To open a jump ring its advisable to use two pairs of jewelry pliers, don't attempt to open a jump ring by pulling the ends apart, because this may distort the shape and it'll become hard to get it back into a perfect circle.
Hold a pair of pliers on both sides of the slit and twist the pliers slightly in opposite directions, opening up a gap. To close the ring, repeat the twisting motion in reverse to get the ends back together again.
To hang drops you will have to create a loop for the thread to run through. To get this done you will have to make use of a headpin.
In the event that the opening through the drop (from top to bottom) is too big for the pinhead to hold it, you will need a cup or small bead at the bottom to prevent the pin from falling through.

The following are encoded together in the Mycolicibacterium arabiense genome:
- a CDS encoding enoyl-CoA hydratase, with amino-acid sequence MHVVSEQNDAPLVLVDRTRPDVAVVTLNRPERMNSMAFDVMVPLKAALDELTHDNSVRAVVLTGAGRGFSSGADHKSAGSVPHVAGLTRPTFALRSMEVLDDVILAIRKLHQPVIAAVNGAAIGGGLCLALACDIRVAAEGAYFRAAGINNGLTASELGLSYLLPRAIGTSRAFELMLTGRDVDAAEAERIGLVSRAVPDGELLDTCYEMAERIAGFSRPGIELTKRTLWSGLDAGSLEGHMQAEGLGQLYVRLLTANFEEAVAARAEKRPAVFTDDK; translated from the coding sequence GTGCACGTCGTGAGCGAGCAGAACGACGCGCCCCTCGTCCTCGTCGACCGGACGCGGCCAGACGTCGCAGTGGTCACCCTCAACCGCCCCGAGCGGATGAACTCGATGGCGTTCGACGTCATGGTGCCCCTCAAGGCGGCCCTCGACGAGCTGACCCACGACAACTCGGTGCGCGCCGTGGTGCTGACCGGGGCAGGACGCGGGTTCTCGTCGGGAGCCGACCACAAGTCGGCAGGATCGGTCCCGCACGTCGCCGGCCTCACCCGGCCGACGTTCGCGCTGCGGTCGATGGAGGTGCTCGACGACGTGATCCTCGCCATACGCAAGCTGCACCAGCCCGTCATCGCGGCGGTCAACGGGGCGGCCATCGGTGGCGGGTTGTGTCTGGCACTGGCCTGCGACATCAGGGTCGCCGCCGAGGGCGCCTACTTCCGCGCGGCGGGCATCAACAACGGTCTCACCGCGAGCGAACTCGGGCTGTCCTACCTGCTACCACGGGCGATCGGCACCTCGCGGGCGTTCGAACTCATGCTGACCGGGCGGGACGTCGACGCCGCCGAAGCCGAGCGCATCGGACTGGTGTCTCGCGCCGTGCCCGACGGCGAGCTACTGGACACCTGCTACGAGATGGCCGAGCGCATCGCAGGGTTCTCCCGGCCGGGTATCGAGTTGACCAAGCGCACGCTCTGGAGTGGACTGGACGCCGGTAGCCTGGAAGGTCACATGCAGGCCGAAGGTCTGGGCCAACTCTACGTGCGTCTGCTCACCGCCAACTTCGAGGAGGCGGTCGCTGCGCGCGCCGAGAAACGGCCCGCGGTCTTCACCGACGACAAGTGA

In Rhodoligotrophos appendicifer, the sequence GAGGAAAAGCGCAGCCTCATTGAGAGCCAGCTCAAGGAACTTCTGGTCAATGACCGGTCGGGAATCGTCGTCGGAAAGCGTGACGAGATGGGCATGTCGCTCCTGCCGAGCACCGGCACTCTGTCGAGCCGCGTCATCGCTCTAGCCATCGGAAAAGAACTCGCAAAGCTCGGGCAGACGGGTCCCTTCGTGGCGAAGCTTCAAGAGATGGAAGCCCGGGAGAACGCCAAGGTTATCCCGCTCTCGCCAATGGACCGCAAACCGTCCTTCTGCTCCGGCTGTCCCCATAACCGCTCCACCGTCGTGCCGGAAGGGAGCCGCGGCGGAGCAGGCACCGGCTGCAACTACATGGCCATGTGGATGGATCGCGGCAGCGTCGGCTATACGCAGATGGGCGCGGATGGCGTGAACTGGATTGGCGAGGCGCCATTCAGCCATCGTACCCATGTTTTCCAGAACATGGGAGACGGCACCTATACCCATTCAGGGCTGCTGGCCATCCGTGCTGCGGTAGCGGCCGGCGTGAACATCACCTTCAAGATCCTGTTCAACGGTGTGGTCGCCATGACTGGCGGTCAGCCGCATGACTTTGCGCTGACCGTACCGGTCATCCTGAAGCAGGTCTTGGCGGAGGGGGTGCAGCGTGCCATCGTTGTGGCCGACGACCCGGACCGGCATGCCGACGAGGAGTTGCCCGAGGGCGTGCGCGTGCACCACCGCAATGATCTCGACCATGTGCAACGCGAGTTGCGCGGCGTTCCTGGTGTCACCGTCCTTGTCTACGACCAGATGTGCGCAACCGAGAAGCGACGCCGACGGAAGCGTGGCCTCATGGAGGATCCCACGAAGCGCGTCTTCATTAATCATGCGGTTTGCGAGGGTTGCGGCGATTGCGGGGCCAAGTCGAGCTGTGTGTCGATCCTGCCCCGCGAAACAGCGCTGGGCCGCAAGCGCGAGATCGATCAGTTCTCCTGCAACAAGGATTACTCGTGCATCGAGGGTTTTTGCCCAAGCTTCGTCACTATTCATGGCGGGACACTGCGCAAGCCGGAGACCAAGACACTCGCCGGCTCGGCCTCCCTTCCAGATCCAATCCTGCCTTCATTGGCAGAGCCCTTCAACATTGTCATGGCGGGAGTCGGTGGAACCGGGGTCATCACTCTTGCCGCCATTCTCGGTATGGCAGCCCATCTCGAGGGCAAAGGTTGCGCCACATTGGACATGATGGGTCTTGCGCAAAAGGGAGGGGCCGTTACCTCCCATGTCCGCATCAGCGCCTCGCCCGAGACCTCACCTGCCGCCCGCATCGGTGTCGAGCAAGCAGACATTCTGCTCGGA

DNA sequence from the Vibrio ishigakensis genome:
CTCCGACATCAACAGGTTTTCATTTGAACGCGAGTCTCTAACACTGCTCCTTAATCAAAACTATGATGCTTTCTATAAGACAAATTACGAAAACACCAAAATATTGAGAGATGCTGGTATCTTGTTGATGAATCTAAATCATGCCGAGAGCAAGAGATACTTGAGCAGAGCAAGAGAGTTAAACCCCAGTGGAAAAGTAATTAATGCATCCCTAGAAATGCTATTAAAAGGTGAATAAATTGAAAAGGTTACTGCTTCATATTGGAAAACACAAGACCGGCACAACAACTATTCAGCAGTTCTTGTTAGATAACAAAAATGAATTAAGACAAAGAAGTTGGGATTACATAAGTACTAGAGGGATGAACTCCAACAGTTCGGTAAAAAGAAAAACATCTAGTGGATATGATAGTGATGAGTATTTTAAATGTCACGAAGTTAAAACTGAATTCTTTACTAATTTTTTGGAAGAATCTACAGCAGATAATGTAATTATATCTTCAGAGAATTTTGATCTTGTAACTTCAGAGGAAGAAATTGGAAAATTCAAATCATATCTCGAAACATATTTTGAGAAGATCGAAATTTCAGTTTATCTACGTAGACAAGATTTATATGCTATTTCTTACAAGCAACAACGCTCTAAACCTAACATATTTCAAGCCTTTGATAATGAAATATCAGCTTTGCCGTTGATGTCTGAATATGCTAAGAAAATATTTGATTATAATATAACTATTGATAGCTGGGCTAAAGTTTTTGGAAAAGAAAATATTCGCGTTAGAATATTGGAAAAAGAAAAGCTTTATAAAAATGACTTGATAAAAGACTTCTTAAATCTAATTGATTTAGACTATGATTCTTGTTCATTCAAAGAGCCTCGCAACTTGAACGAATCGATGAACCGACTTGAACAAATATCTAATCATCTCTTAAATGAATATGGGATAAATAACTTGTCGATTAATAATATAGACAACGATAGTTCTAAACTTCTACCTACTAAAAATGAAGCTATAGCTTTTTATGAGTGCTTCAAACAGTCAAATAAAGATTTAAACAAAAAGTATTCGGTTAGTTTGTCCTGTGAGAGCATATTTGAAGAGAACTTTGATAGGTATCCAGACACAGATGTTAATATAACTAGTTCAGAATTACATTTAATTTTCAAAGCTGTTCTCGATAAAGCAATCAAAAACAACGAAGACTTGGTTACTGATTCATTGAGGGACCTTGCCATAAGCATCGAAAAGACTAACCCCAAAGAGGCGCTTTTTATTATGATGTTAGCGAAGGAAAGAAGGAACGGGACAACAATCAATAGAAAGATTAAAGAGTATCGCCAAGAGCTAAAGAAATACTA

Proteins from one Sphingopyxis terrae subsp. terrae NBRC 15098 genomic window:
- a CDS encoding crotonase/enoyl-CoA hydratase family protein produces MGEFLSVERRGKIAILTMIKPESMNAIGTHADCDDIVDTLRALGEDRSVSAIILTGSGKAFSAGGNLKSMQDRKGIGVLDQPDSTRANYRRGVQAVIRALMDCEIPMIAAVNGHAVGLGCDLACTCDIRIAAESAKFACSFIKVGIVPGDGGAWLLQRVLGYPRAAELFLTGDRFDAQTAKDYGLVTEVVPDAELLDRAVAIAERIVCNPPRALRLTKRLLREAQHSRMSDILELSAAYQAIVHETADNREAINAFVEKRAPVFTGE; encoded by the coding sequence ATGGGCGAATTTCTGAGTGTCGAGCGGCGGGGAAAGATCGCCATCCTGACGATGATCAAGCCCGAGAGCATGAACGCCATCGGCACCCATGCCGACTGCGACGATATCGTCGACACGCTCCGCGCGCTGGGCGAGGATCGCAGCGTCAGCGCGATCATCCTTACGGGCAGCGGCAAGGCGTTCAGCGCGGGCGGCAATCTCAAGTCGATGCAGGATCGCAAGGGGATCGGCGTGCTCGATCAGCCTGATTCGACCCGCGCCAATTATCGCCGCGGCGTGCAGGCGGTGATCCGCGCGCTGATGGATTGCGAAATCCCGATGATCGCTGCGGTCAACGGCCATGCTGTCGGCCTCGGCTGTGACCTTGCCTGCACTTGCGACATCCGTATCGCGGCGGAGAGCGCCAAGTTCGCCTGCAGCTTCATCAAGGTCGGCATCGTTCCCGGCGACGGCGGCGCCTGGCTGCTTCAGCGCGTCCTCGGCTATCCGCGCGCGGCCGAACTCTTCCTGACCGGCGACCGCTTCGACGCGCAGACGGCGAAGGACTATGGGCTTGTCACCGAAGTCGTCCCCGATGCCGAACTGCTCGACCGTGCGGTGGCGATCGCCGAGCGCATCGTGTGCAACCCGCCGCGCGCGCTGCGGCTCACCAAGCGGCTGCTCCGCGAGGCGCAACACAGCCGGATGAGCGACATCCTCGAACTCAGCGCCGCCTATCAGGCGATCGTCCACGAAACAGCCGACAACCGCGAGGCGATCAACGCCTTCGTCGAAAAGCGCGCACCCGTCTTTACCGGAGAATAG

Position the cup or bead at the bottom of the pinhead and add the drop.
Using your wire cutters, cut a generous centimetre above the top of the drop. Bend the pin immediately above the bead at a right angle then curl the top of the pin into a loop using the round nosed pliers. Ensure there's no gap in the loop.
With large holed pendants the thread itself can be looped in such a way that the pendant hangs correctly without needing a finding.
A crimp bead can be used to attach a finding - Often a jump ring to the end of a length of bead stringing wire, and also to hold individual beads in position and stop them moving around.
Thread the crimp to the beading wire. Press the crimp shut using the hole close to the pliers handle. This gives your crimp a fold in the centre.
Now flatten the crimp with the hole closest to the pliers tip for a neat finish. Add your bead and then a crimp again on the other side to hold it in place.